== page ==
By Connor Buestad | Connor@Section925.com
If one was forced to sum up Dave Henderson’s life in one sentence, perhaps his custom autograph signature would be a good place to start: “Hendu, still having fun.”
Henderson enjoyed a 14-year Major League career playing for five teams, but in just six seasons as an Athletic, Hendu was able to win over a fan base forever in Oakland.
Surely, the love for Hendu can be traced back to his performance on the field, as the center fielder helped lead the A’s to three straight World Series appearances and a 1989 sweep of SF in the Bay Bridge Series. But the deeper strains of love for Hendu can be attributed to the way he approached the game of baseball. How he never played without a smile on his face, how he engaged the fans in the outfield bleachers, how he quietly helped shepherd the Bash Brother’s through all the ups and downs.
As most A’s fans would admit, Hendu’s most indelible mark on a baseball field was made in 1986 in a Boston Red Sox uniform. It was the ALCS and Boston was on the road, down 3-1 in the series to the California Angels. With two outs, Hendu strode to the plate against shut-down closer Donnie Moore. With two strikes, Hendu somehow slugged a two-run homer to send the game into extra innings, where Boston would win both the game and eventually the series.
The homer still is alive and well in baseball lore, considered widely as one of the most clutch swings of the bat in the game’s history. There was Hendu, with the weight of the Curse of the Bambino square on his shoulders, swinging for the fences with two-strikes in the ninth. His post homer celebration was not a modern day “pimp-job” popular today. Instead Hendu leapt as high as he could, spinning in the air like a little leaguer. Smiling the whole time. Announcer Al Michaels’ television call was perfect, “You’re looking at one for the ages here,” he proclaimed.
After a short 15-game pit-stop in San Francisco, Henderson arrived across the bay in Oakland, where it didn’t take long for him to become a fan favorite. Number 42 wasn’t your prototypical speedster in center field, but Hendu and his large-frame still managed to cover all the necessary real estate in the expansive Coliseum outfield.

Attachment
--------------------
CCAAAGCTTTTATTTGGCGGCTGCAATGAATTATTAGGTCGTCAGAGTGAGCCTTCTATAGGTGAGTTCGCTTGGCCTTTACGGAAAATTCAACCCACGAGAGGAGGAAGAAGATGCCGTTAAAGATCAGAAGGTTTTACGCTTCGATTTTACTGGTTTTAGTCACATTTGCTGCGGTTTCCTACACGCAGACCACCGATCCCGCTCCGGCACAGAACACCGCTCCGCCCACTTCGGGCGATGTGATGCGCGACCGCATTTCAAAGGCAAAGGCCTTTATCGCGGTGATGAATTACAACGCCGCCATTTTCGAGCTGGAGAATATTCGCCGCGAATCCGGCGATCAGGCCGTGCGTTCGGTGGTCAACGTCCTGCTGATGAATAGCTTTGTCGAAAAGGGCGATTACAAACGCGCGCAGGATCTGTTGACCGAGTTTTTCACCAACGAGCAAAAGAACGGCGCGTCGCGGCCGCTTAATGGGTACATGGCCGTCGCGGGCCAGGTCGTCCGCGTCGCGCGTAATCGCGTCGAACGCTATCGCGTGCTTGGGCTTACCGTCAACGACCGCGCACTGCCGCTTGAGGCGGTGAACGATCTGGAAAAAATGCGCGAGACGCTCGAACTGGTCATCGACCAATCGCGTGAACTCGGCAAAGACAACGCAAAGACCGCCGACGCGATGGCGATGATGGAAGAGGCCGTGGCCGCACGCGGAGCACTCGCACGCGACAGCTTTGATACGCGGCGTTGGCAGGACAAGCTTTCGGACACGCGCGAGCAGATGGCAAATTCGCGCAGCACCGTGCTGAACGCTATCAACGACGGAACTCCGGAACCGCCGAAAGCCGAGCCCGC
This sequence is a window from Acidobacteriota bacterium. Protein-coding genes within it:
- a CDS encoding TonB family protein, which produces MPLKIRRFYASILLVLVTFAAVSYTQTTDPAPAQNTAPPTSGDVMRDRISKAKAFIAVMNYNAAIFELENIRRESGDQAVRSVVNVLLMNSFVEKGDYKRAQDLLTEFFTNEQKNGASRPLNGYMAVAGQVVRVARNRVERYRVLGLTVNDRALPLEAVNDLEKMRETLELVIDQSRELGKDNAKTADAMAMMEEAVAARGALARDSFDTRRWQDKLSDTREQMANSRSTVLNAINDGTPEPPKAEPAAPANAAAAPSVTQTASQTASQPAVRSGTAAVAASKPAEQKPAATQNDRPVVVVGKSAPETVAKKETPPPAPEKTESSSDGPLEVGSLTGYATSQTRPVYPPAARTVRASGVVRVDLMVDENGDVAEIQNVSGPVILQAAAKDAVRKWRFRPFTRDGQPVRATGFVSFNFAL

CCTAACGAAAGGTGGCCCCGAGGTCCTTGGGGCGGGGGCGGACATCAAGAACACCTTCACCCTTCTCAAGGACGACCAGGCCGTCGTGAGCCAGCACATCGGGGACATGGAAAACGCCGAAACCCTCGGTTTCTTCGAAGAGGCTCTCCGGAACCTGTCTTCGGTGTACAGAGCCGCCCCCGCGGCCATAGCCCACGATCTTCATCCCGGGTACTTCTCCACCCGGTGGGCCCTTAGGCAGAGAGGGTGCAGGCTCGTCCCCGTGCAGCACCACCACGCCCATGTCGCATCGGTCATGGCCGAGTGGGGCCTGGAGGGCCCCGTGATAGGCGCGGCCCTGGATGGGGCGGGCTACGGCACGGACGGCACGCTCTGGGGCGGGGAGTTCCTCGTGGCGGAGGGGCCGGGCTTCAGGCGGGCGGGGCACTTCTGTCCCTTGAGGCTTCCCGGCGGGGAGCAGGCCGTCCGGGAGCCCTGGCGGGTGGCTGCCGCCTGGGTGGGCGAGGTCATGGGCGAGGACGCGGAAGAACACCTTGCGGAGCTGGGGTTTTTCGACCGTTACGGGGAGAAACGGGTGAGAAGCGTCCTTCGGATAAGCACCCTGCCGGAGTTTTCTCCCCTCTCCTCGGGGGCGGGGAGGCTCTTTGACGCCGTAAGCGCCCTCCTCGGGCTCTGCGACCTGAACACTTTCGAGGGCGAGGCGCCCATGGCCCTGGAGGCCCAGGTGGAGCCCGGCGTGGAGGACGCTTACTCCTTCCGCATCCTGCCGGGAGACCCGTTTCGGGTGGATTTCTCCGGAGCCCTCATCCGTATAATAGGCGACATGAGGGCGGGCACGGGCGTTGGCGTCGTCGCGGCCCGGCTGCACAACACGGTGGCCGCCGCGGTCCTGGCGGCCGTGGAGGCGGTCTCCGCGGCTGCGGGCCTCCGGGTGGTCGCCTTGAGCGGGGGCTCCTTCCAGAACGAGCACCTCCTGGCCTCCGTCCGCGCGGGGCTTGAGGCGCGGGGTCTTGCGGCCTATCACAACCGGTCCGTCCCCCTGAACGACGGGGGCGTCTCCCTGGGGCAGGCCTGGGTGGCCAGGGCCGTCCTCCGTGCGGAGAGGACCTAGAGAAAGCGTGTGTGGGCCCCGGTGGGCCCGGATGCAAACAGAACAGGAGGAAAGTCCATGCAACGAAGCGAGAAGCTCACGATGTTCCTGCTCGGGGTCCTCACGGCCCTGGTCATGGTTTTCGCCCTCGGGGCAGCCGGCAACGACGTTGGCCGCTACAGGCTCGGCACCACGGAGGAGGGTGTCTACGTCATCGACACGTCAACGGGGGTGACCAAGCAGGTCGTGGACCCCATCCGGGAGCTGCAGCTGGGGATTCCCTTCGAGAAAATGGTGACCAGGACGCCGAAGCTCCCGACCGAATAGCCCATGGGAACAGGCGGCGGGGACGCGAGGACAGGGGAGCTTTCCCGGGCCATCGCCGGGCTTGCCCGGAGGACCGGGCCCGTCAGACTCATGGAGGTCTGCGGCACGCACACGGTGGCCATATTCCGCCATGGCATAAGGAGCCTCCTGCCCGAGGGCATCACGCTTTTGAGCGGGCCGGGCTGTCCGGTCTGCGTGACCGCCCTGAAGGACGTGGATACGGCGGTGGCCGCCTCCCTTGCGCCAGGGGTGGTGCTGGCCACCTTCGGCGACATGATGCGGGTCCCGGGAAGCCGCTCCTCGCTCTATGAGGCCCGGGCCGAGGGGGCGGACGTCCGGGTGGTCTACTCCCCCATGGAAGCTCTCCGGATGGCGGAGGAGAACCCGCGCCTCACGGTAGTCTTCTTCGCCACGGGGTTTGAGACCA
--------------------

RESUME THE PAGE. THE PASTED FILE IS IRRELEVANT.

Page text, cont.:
Oakland bleacher creatures quickly took kindly to Hendu and his positive outfield vibes. Multiple fan clubs adorned the Oakland-Alameda County Colisuem including “HENDULAND” and “Hendu’s Bad Boy Club.” After catching the final out of an inning, you could always count on Hendu to feed his fans with a souvenir baseball, accompanied by his signature gap-toothed smile.
During the A’s heyday, Hendu often hit second. Hitting behind the likes of Rickey Henderson and in front of Bash Brothers Mark McGwire and Jose Canseco, Henderson was left happily “hitting cookies” as he described it. For three straight seasons (1988-1990) Hendu helped take the A’s to the Fall Classic. On the biggest stage, Hendu was clutch. Proving that his famous Boston homer wasn’t a fluke, Henderson hit .298 during his postseason appearances, well above his career average. In the A’s World Series sweep of the Giants, Hendu blasted two homers in one game at Candlestick. Again, all with a smile on his face.
Hendu was not only a terrific player and teammate, he was also a family man who cared for his son Chase who suffers from Angelman Syndrome, a neuro-genetic disorder. “Hendu’s Bad Boy Club for Angleman Syndrome” was one of Henderson’s charity events to help support his son and the larger community affected.
There will never be another Hendu, and there will never be another team like the 1989 Oakland A’s. It is a shame that arguably the most uplifting and positive person from that championship team was one of the first to pass away. Even though Hendu is gone, he leaves behind a legacy in Oakland that won’t soon be forgotten. Thank you for the memories, Hendu.